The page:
5 things not to miss in Quebec City
And did I mention they were free? As I would discover, Quebec City is one of those cities where the best thing to do is to soak up its incredibly beautiful and historic ambiance. It’s on par with cities like Charleston and New Orleans in that regard. Sure, there are definitely attractions you can visit where you will have to pay to enter and I did for one of them (post coming soon on that), but for the most part, the money I spent in Quebec City (save for lodging) was for a food tour, shopping, and eating. Here are five sights you don’t want to miss while visiting Quebec City.
Rue Sous-le-Cap (Street Under the Cape)
This is the city’s narrowest street, just under 10 feet wide, and at one time it was also home to the city’s Red Light District. (Once you walk the street this should come as no surprise. It really reminded me of Creek Street in the Alaskan port city of Ketchikan.) In the early 19th century, it was simply a path along the cliff of Cape Diamond and allowed pedestrians to traverse from the Lower Town to the coast of the Palace at low tide. It’s bordered on one side by the back of the houses on Rue Saint-Paul and on the other by the cape which falls almost perpendicular to it.
Old Town Murals
Quebec City’s Old Town is home to not one but two striking murals or fresque as they’re known in French. The first is the most well-known and largest, Fresque des Québécois. Located on the Côte de la Montagne, it’s only a stone’s throw from the beautiful Place Royal. The mural tells the story of Quebec City, incorporating visual allusions to its unique architecture and fortifications and also its life-size personalities. There are countless historic figures depicted in it including its most famous one, Samuel de Champlain, founder of Quebec City.
The second fresque is the Fresque du Petit-Champlain, situated at the foot of Escalier Casse-Cou (Breakneck Steps). It shows milestones in the history of Cap-Blanc, the city’s working-class waterfront neighborhood, from its beginnings as New France (a colony of the French Empire) to present day.
Personally, I preferred the Fresque du Petit-Champlain more but both are visually striking.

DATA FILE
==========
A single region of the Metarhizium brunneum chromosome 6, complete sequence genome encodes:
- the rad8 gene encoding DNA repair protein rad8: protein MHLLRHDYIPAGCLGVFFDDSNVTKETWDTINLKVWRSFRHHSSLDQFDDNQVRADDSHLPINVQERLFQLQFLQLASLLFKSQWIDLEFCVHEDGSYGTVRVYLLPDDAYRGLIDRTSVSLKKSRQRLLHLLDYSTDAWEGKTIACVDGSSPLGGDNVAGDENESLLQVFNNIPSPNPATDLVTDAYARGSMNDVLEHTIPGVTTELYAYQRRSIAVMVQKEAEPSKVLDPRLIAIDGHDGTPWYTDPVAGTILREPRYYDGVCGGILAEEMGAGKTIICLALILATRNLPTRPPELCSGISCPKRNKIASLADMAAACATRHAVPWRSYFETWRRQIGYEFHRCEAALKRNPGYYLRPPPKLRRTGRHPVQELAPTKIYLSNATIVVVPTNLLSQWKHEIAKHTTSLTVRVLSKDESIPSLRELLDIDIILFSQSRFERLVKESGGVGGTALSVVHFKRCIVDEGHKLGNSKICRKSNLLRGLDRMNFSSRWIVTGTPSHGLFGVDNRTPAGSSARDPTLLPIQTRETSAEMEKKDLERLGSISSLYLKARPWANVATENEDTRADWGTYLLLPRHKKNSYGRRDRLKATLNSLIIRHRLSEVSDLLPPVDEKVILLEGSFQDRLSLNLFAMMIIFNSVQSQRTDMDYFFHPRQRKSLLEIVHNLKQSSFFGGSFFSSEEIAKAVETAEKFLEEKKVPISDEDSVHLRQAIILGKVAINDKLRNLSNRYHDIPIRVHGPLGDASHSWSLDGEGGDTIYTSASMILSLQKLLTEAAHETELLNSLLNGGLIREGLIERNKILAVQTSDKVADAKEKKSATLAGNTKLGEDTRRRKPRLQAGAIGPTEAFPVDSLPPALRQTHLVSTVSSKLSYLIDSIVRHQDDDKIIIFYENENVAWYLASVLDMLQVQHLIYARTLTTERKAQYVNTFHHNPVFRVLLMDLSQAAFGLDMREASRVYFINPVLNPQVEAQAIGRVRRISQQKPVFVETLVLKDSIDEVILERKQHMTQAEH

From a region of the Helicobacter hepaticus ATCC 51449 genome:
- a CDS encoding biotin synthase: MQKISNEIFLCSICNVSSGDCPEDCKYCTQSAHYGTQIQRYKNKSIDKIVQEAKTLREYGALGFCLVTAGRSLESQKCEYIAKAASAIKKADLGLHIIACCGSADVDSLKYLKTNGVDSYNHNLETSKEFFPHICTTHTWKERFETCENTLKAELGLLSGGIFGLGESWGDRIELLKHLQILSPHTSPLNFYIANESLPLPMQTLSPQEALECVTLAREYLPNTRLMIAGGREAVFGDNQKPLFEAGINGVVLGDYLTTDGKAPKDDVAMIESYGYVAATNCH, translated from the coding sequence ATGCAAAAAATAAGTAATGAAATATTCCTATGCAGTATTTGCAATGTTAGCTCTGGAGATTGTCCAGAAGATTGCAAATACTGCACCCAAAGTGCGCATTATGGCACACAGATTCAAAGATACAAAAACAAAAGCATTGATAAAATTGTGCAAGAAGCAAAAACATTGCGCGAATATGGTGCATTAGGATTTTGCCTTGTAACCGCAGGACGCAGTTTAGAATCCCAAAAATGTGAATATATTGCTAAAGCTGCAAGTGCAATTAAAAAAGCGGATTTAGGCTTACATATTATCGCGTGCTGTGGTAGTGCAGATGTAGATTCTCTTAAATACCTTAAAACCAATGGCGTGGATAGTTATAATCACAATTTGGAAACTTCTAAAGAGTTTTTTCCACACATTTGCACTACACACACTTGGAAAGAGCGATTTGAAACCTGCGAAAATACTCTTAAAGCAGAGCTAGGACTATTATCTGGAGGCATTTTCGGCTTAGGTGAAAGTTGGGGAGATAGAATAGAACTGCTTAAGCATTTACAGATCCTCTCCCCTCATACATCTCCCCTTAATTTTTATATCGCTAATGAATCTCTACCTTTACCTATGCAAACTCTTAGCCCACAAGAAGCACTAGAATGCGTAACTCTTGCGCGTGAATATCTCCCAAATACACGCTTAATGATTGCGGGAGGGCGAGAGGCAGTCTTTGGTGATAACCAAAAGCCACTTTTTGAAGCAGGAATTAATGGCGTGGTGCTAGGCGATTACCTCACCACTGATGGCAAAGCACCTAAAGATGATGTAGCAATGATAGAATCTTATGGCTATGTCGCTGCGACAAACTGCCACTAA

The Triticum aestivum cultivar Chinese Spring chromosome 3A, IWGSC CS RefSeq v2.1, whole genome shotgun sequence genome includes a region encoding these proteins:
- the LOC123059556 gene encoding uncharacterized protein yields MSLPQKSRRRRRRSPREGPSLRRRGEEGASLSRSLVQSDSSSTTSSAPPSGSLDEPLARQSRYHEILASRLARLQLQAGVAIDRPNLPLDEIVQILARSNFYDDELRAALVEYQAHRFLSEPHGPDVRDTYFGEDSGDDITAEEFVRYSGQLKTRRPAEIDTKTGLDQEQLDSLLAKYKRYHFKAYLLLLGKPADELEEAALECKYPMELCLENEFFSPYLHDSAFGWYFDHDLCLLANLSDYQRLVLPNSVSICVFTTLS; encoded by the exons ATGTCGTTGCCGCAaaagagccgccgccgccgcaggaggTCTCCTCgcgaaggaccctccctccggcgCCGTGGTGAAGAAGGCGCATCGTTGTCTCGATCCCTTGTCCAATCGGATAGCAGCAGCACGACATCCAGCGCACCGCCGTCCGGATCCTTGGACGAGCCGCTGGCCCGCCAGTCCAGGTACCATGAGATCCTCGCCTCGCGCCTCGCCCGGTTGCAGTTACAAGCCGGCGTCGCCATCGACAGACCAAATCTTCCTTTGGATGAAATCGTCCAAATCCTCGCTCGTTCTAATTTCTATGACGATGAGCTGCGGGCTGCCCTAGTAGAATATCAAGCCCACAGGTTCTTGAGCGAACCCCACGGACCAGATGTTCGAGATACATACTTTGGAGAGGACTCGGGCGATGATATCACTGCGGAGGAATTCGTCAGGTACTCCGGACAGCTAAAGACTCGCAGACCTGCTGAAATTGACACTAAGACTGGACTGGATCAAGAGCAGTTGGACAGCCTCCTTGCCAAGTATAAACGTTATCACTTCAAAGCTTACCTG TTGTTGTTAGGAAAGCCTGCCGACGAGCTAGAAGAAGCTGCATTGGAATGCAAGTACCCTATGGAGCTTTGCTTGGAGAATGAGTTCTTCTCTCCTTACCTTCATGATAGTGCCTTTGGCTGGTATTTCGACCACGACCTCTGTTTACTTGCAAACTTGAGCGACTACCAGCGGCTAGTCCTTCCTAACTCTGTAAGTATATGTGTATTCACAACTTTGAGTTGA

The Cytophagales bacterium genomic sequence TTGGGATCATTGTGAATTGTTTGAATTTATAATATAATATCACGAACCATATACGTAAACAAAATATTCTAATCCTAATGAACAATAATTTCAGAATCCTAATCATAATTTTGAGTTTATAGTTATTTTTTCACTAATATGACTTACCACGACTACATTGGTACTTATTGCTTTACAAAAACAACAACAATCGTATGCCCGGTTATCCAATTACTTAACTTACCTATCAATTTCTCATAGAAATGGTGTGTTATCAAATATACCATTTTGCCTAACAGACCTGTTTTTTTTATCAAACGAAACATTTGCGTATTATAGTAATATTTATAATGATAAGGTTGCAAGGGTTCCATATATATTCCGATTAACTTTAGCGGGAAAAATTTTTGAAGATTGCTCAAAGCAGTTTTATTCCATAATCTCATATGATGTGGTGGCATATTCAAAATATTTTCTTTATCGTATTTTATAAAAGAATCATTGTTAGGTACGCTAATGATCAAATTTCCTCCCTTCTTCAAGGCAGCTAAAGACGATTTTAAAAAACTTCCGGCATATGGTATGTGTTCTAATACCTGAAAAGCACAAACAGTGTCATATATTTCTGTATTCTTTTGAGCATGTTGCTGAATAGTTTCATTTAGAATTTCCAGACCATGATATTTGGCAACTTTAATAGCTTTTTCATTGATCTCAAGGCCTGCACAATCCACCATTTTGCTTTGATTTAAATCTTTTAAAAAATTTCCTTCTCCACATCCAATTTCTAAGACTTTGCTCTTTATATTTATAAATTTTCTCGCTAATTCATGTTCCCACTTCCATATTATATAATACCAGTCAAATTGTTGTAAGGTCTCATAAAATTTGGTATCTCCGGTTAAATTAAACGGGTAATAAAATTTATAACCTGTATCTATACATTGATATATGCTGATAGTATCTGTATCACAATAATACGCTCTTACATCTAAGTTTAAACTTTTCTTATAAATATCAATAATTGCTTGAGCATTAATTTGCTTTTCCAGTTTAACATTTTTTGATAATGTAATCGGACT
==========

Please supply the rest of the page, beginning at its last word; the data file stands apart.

Marché du Vieux-Port de Québec
So while the Old Port Market is billed as a Christmas market, it’s really just an indoor farmer’s market. I was slightly disappointed by this as I was anxious to check off as much of the Christmas scene in Quebec as possible. However, from a farmer’s market standpoint, it was a beautiful place to visit. I loved seeing all of the signage in French and especially the local products. This is going away from the Old Town but it is still less than a 10 minute walk from Old Quebec’s Lower Town.
Quartier Petit Champlain
I’m not going to lie, the Quartier Petit Champlain was the main reason I wanted to visit Quebec City, but especially at Christmastime. It’s truly a picture-perfect neighborhood and makes you feel as if you’re in some small European village and not a modern city of more than half a million people. Home to stunning historic architecture and cobblestone streets, you’ll have a wonderful time just exploring its streets, perusing shops, and dining at one of the many awesome restaurants. One of our meals was at Le Lapin Sauté, a beautifully decorated spot from the outside.
Meandering through the streets of Upper Town
On my trip to Quebec City, I stayed in Lower Town but actually spent most of my time in Upper Town. You’ll find that with the exception of the Quartier Petit Champlain, the vibes between the two sections of Old Town are quite different While Lower Town is extremely quiet to the point seeming dead (well, especially in the evening), Upper Town is booming, teeming with people. There’s more to see and do in Upper Town, but I recommend getting away from the throngs of people and just walking its side streets, especially its steep, hilly ones.
And it goes without saying that you should definitely spend some time “soaking it all in” at Place Royal, the site where the city was born way back in the early 17th century. Quebec City is a beautiful destination and there is no shortage of places to photograph and simply “be.”
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